The Raconteurs: Consolers of the Lonely


When Broken Boy Soldiers was released, the hype surrounding Jack White’s first venture into a side project was massive, yet there has been almost no advance hype surrounding Consolers of the Lonely, the Raconteurs’ second release (sent to Press and Public at the same time and day) and I am sure they couldn’t be happier with the silence.  Let’s be clear about one thing early: This is a full band with a full album that gallops the gamut of styles – and they succeed on all levels. 

Commencing their onslaught in the metallic vein, with screeching lyrics and heavy blasts, the opening title track and it’s follow up “Salute Your Solution” rips apart any listener’s doubts about a sophomore slump.  “Old Enough” brings the tempo down and illustrates two song writers (Brendan Benson and Jack White) at the peak of their powers; while the low end is full of piss and vinegar with Jack Lawrence and Patrick Keller thundering on “Hold Up” and “Five on Five”.  Other familiar elements, like ass shaking electric blues (“Top Yourself”) White doing his full on Bob Dylan (“Carolina Drama”) and country twang (“Pull This Blanket Off”) are familiar stomping grounds for this group of friends, but what ends up truly surprising and pushing this album over the edge are the anthemic rock tunes found here.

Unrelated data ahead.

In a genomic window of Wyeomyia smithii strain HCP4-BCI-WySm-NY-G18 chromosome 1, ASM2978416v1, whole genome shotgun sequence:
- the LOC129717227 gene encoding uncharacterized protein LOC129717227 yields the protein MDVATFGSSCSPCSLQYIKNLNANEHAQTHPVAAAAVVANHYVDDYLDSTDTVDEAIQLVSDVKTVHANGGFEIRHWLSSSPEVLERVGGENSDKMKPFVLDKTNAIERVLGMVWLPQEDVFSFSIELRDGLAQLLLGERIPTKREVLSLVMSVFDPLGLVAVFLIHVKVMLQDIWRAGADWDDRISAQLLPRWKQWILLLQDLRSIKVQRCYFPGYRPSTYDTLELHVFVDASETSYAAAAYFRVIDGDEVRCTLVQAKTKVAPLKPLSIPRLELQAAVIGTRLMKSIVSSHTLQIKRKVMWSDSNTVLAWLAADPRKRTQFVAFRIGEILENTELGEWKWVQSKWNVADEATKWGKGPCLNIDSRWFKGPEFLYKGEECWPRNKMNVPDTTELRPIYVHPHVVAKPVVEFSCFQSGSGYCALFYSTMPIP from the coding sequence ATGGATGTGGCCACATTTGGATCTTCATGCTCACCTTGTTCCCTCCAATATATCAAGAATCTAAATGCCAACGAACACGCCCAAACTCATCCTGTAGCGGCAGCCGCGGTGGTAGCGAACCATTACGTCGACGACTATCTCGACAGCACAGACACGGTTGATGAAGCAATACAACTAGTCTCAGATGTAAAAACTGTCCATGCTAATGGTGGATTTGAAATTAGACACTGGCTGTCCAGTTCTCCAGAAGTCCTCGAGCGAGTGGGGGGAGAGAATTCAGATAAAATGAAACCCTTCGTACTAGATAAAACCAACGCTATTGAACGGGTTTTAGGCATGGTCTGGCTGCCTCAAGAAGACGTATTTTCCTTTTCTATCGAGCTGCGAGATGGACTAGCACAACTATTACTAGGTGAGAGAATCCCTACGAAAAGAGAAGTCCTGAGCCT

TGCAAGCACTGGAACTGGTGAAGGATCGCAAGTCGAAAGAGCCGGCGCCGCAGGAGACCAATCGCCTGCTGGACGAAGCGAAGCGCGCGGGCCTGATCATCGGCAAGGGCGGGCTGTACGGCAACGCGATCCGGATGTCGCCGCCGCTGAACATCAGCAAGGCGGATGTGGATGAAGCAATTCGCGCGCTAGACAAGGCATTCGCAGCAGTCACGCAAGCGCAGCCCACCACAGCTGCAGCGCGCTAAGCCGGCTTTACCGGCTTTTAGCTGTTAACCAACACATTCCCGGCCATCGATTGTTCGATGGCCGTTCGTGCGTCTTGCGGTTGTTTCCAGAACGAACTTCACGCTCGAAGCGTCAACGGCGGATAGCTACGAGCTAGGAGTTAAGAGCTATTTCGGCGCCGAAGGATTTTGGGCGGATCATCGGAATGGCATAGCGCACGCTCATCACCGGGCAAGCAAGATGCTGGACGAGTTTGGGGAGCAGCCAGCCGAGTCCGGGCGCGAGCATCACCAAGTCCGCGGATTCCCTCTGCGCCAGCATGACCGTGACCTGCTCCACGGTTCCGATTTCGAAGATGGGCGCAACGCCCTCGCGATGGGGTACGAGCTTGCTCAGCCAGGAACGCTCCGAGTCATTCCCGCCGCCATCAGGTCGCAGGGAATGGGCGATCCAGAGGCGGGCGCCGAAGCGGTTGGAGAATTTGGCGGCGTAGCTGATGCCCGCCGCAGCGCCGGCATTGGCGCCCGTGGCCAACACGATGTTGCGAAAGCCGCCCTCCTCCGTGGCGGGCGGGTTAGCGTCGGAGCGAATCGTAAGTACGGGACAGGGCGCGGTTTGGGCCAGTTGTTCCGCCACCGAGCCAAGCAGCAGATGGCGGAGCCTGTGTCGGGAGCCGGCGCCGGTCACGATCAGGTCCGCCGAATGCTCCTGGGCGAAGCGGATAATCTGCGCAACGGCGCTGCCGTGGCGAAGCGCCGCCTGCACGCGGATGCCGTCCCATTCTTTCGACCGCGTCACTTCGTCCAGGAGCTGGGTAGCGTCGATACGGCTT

“Rich Kid Blues” combines all of the themes showcased so far and then turns them up to 11 via The Who, screeching guitars and vocals a la Townshend and Daltrey, while using organ fills and acoustic guitar to paint the scene, a standout.  The Queen inspired “Many Shades of Black” and the intense “The Switch and the Spur” which incorporates The Memphis Horns, almost Sermon on the Mount lyrics and a piano line straight off of Broadway, leading to a huge theatrical ending….pretty fricking far from garage rock minimalism. 

Nothing here disappoints. The 14 tracks on Consolers of the Lonely capitalize on the live success the Racs showed as a touring band and offers a bright future for however long these troubadours continue to rock.

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